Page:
What will happen if the standard becomes less strict and more indefinite?

US Mint Bullion Programs at the Treasury Secretary’s Discretion

Besides the American Gold and Silver Eagles, no other US Mint bullion programs carry the requirement to be produced in quantities sufficient to meet public demand. The language varies, but each program is effectively left to the discretion of the Secretary of the Treasury.

The 24 karat American Gold Buffalo coins, carry the requirements, “Not later than 6 months after the date of enactment of the Presidential $1 Coin Act of 2005, the Secretary shall commence striking and issuing for sale such number of $50 gold bullion and proof coins as the Secretary may determine to be appropriate, in such quantities, as the Secretary, in the Secretary’s discretion, may prescribe.”

The subsection dealing with American Platinum Eagles reads: “The Secretary may mint and issue platinum bullion coins and proof platinum coins in accordance with such specifications, designs, varieties, quantities, denominations, and inscriptions as the Secretary, in the Secretary’s discretion, may prescribe from time to time.”

And, the recently issued 5 ounce America the Beautiful Silver bullion coins: “The Secretary shall strike and make available for sale such number of bullion coins as the Secretary determines to be appropriate that are exact duplicates of the quarter dollars issued under subsection (t)”

Granted that there is no public demand requirement, but how is the Treasury Secretary doing with these other gold and silver bullion programs?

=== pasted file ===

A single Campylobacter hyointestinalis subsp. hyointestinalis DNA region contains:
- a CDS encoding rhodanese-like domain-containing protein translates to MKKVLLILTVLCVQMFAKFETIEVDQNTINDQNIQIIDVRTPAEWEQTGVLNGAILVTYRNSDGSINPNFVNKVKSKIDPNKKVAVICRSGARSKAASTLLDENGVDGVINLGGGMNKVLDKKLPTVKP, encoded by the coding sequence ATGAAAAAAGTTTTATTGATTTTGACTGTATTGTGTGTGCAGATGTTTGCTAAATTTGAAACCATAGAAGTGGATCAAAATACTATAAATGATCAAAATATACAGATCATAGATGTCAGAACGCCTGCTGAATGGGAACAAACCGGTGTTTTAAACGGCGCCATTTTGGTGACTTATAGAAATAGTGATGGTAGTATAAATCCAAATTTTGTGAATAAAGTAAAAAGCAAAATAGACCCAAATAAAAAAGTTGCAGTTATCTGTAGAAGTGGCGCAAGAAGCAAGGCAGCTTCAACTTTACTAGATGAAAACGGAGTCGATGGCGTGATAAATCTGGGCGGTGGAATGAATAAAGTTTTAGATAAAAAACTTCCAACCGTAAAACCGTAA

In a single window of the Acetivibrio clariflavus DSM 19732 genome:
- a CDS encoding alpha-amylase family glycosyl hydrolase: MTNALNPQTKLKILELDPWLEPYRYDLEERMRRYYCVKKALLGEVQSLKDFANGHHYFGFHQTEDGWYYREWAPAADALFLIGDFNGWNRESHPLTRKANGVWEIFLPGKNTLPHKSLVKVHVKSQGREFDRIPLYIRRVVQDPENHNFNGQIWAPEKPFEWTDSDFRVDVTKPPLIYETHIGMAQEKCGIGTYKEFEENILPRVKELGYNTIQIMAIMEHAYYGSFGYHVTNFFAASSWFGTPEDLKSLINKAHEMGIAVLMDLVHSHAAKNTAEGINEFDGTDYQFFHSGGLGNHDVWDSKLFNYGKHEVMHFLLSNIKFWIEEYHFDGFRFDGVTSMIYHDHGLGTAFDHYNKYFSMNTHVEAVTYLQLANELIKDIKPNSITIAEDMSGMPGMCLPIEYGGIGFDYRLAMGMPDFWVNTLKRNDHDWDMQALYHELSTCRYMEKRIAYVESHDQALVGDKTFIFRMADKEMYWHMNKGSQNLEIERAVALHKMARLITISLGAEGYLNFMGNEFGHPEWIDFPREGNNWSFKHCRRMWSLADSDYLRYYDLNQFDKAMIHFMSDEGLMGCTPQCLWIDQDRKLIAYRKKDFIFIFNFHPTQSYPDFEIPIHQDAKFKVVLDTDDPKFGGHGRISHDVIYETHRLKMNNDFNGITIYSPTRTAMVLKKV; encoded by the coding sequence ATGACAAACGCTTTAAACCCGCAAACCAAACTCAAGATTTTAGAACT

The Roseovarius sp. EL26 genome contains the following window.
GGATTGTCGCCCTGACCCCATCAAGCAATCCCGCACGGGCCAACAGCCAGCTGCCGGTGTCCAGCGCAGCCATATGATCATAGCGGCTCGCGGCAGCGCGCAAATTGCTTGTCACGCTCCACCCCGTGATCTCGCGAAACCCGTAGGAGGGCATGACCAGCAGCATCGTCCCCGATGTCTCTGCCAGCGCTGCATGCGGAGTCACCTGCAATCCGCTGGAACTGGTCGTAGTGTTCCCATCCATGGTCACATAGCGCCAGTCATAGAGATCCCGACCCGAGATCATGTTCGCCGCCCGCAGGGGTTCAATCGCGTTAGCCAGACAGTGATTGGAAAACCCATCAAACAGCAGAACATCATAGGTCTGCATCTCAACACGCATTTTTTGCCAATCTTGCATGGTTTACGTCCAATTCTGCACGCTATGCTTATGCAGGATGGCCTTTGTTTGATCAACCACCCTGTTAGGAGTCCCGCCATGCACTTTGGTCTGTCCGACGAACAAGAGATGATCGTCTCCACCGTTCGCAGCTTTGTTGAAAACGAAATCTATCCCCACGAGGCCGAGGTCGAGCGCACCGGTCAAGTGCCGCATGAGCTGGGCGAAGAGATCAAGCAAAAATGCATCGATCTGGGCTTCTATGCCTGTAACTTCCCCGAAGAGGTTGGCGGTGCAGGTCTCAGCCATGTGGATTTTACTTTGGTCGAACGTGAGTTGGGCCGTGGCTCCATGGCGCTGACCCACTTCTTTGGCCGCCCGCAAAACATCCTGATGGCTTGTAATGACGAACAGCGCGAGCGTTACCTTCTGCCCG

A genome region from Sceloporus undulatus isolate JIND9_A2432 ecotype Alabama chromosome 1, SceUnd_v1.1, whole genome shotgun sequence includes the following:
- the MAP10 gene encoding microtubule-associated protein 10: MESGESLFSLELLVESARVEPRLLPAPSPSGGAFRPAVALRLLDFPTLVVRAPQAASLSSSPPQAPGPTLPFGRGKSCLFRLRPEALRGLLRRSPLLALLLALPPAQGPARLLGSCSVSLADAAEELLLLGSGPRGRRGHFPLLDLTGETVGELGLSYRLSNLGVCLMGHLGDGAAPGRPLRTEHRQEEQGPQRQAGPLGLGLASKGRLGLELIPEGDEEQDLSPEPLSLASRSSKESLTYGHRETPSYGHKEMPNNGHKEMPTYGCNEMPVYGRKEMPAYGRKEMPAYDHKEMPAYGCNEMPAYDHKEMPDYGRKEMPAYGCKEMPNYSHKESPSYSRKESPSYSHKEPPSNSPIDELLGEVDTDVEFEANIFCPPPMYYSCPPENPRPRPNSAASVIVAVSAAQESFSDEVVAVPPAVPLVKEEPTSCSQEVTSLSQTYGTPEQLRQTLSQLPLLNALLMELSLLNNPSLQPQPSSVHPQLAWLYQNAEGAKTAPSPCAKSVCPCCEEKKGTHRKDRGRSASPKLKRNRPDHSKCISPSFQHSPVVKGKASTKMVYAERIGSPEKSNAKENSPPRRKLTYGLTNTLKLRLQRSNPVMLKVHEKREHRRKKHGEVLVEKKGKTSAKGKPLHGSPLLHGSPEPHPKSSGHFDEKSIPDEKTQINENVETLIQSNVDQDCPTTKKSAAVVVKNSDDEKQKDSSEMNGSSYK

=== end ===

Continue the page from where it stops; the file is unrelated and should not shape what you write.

Inventories of the American Gold Buffalo bullion coins were completely depleted by the end of September 2010. At that point, the US Mint indicated that no further inventory of 2010-dated bullion coins would be made available.

The American Platinum Eagle has not been available in bullion format for more than two years. After final inventories were exhausted in late 2008, the US Mint indicated that the 2009 release would be delayed. The 2009-dated bullion coins were eventually canceled. The US Mint has not provided any information on 2010-dated bullion coins, and none have been issued to date.

The America the Beautiful Silver Bullion Coins went on sale to authorized purchasers today. The supply was so limited that the US Mint urged primary distributors to keep prices reasonable. Market forces took precedence and the bullion coins have been selling for double the silver value, or more.

Conclusion

So what is the difference between “quantities sufficient to meet public demand” and “quantities that the Secretary determines are sufficient to meet public demand”?

In practice, we shall see if this represents a different standard, but at this point the change in wording makes me uncomfortable.  I want the supply of gold and silver bullion coins to be determined by demand in the marketplace, not determined by unspecified criteria established by the Secretary of the Treasury.

As the bill has already been passed in the House and Senate, and only requires the President’s signature to become law, it seems too late to do anything other than brace for the possible repercussions.